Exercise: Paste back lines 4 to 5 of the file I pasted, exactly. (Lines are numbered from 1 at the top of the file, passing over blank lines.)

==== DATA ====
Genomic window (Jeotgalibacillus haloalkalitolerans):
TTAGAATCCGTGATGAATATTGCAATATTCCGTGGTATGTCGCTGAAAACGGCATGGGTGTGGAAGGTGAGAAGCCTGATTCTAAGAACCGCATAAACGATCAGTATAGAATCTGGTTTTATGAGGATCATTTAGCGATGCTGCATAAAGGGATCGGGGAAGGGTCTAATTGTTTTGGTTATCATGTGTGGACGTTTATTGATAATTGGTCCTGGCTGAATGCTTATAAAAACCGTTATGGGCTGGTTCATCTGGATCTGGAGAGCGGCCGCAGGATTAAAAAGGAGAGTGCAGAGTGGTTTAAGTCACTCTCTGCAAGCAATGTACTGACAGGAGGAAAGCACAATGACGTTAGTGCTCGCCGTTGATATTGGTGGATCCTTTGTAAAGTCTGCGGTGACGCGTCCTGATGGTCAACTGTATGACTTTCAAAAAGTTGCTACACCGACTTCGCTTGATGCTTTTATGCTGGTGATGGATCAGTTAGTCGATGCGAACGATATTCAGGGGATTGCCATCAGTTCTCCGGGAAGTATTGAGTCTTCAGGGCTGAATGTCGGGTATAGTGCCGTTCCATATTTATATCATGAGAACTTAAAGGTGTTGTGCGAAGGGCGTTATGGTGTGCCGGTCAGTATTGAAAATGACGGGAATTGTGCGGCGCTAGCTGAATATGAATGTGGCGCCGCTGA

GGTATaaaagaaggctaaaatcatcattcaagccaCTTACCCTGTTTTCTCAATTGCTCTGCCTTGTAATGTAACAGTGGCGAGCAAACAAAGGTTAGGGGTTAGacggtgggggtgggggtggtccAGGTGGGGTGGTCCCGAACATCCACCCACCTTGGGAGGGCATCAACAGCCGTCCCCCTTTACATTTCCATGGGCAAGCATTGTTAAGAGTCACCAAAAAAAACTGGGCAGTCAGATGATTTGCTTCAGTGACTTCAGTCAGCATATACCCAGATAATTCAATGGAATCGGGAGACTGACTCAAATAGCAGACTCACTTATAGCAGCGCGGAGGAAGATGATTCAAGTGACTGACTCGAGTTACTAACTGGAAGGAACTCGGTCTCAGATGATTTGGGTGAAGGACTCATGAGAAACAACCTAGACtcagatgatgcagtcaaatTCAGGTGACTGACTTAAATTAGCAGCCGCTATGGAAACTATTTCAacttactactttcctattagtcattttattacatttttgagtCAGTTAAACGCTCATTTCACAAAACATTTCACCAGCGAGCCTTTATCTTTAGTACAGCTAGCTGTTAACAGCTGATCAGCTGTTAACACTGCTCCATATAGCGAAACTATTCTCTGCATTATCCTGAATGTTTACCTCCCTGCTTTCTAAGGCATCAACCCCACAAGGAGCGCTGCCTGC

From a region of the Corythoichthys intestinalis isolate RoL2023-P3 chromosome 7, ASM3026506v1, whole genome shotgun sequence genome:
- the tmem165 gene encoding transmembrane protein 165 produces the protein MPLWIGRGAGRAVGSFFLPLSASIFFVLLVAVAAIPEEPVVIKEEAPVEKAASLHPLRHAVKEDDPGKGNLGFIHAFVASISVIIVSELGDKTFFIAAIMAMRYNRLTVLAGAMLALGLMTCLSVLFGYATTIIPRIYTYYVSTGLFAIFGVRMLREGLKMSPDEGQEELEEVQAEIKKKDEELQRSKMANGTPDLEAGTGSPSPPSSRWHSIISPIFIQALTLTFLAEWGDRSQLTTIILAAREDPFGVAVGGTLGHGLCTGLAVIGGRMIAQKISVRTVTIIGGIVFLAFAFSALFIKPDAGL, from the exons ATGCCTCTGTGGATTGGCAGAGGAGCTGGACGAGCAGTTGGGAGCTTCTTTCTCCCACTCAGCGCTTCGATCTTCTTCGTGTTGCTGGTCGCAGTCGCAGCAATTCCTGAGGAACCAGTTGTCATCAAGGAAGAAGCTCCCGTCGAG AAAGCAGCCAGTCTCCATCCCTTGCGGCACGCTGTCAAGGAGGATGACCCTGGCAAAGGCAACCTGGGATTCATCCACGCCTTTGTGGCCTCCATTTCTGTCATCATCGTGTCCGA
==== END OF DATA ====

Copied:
From a region of the Corythoichthys intestinalis isolate RoL2023-P3 chromosome 7, ASM3026506v1, whole genome shotgun sequence genome:
- the tmem165 gene encoding transmembrane protein 165 produces the protein MPLWIGRGAGRAVGSFFLPLSASIFFVLLVAVAAIPEEPVVIKEEAPVEKAASLHPLRHAVKEDDPGKGNLGFIHAFVASISVIIVSELGDKTFFIAAIMAMRYNRLTVLAGAMLALGLMTCLSVLFGYATTIIPRIYTYYVSTGLFAIFGVRMLREGLKMSPDEGQEELEEVQAEIKKKDEELQRSKMANGTPDLEAGTGSPSPPSSRWHSIISPIFIQALTLTFLAEWGDRSQLTTIILAAREDPFGVAVGGTLGHGLCTGLAVIGGRMIAQKISVRTVTIIGGIVFLAFAFSALFIKPDAGL, from the exons ATGCCTCTGTGGATTGGCAGAGGAGCTGGACGAGCAGTTGGGAGCTTCTTTCTCCCACTCAGCGCTTCGATCTTCTTCGTGTTGCTGGTCGCAGTCGCAGCAATTCCTGAGGAACCAGTTGTCATCAAGGAAGAAGCTCCCGTCGAG AAAGCAGCCAGTCTCCATCCCTTGCGGCACGCTGTCAAGGAGGATGACCCTGGCAAAGGCAACCTGGGATTCATCCACGCCTTTGTGGCCTCCATTTCTGTCATCATCGTGTCCGA